Some suffering is unavoidable in every life, and there are many external and internal barriers to the good life that cannot be overcome by reading a book. However, a better understanding of the nature of happiness—and, more important, applying certain ideas—can help most people in most situations become happier.
From Happy to Happier
How do I determine whether I am happy or not? At what point do I become happy? Is there some universal standard of happiness, and, if there is, how do I identify it? Does it depend on my happiness relative to others, and, if it does, how do I gauge how happy other people are? There is no reliable way to answer these questions, and even if there were, I would not be happier for it.
rather than asking myself whether I am happy or not, a more helpful question is, "How can I become happier?"
In their book The Power of Full Engagement, Jim Loehr and Tony Schwartz provide a different way of thinking about change: they suggest that instead of focusing on cultivating self-discipline as a means toward change, we need to introduce rituals. According to Loehr and Schwartz, "Building rituals requires defining very precise behaviors and performing them at very specific times—motivated by deeply held values."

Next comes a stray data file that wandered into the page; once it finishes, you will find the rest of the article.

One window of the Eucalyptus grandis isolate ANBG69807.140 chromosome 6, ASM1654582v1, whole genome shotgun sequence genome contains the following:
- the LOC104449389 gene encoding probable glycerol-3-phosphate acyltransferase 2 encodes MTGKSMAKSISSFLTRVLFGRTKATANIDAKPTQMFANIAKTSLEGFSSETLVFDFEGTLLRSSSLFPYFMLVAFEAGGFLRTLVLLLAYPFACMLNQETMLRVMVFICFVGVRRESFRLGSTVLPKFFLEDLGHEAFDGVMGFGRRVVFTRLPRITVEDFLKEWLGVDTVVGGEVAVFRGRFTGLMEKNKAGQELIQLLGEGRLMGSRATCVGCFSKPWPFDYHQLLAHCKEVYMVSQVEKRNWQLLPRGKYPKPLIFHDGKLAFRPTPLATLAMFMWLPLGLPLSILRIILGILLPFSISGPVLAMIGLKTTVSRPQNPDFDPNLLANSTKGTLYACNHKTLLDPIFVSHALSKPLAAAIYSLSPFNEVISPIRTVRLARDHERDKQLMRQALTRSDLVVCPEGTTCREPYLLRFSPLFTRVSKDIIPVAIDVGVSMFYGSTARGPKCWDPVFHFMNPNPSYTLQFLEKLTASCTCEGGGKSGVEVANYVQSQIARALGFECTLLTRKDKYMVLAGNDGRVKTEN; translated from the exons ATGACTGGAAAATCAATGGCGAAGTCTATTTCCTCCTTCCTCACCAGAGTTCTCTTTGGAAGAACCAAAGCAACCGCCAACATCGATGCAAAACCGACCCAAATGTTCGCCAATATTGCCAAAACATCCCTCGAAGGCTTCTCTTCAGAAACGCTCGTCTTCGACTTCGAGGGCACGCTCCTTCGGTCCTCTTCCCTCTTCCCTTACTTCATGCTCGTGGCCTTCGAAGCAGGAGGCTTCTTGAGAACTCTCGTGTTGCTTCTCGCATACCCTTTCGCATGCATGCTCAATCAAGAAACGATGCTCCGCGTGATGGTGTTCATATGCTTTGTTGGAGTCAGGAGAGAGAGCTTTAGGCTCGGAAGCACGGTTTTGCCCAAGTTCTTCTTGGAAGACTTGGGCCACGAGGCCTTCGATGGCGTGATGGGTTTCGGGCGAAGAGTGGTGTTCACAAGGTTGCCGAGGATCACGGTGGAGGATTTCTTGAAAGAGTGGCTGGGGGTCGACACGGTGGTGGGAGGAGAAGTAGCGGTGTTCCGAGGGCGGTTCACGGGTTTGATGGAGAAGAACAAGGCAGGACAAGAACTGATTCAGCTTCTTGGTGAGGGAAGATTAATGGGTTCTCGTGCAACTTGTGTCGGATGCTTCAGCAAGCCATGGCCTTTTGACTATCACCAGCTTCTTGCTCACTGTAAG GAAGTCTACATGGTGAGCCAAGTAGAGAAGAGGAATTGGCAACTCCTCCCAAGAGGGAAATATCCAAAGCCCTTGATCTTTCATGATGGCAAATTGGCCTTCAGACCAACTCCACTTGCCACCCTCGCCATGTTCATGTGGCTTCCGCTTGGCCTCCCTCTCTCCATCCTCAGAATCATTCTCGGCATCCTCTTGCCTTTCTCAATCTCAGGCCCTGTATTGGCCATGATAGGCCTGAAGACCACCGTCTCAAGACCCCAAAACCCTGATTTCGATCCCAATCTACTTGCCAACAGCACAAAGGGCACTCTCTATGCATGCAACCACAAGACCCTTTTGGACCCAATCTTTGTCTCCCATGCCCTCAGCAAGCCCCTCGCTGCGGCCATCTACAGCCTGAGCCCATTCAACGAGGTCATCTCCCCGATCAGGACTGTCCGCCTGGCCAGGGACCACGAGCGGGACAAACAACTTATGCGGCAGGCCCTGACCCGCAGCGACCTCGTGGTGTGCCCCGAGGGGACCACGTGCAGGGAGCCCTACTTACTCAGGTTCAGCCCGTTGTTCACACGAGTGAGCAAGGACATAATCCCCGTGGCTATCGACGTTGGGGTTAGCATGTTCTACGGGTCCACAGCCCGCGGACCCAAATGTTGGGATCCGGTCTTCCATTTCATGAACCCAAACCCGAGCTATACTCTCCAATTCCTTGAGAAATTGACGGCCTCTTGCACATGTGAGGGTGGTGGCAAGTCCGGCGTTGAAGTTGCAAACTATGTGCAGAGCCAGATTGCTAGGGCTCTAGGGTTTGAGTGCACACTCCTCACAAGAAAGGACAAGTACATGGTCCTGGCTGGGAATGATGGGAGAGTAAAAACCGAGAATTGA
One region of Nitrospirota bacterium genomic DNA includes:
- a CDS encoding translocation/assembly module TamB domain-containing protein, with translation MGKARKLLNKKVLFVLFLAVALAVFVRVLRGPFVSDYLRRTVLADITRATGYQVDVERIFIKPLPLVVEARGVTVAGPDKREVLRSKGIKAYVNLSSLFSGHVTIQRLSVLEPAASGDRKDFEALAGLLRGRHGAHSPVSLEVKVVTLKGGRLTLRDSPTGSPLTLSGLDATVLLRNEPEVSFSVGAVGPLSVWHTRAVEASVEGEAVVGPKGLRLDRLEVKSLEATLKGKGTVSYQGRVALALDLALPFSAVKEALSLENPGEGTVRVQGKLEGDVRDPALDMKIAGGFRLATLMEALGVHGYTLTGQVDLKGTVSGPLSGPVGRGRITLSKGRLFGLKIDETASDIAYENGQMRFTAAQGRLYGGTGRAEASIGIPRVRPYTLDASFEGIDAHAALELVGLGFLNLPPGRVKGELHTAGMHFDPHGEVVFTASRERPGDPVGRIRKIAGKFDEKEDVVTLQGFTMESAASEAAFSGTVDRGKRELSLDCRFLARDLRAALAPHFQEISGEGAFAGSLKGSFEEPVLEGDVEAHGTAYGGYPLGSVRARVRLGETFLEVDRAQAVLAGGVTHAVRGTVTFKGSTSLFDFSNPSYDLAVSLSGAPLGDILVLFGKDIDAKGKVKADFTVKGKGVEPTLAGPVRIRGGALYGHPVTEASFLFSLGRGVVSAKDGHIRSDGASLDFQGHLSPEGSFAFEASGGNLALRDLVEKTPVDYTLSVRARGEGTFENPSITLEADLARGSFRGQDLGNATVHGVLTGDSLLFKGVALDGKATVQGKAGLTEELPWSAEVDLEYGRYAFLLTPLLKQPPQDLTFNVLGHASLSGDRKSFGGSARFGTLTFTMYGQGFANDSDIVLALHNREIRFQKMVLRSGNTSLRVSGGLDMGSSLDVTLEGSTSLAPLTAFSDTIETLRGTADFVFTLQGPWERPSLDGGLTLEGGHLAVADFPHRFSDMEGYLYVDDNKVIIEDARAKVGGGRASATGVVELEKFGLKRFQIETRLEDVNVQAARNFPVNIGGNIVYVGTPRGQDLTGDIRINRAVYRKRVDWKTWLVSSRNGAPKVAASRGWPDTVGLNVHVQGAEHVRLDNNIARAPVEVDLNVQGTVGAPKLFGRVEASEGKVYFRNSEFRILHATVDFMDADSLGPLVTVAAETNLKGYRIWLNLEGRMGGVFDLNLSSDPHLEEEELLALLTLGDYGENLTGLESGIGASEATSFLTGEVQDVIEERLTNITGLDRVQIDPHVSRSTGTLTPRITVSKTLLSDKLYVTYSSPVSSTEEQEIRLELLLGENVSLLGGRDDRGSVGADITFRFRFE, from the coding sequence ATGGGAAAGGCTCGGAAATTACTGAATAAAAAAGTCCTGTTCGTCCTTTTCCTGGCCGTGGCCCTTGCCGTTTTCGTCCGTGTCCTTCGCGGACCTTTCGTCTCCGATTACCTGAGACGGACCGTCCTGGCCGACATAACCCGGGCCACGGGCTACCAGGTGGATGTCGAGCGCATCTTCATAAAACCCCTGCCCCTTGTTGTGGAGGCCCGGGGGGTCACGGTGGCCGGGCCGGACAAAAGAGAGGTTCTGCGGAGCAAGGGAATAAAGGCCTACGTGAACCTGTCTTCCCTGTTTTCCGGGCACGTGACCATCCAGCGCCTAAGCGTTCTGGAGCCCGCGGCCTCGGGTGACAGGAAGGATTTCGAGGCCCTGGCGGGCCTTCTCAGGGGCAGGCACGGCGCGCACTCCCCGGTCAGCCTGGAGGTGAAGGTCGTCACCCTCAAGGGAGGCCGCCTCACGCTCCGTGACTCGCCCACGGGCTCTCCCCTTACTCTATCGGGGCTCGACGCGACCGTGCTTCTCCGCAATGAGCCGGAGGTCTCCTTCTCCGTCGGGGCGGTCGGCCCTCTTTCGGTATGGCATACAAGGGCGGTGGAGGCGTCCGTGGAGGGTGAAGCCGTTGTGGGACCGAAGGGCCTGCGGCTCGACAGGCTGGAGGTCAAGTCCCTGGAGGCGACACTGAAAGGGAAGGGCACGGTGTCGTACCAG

Initiating a ritual is often difficult, but maintaining it is relatively easy. Top athletes have rituals: they know that at specific hours during each day they are on the field, after which they are in the gym and so on.
If we hold our personal happiness as a value and want to become happier, then we need to form rituals around that, too.
It could be working out three times a week, meditating for fifteen minutes every morning, watching two movies a month, going on a date with your spouse on Tuesdays, pleasure reading for an hour every other day, and so on. Introduce no more than one or two rituals at a time, and make sure they become habits before you introduce new ones. As Tony Schwartz says, "Incremental change is better than ambitious failure. . . .Success feeds on itself."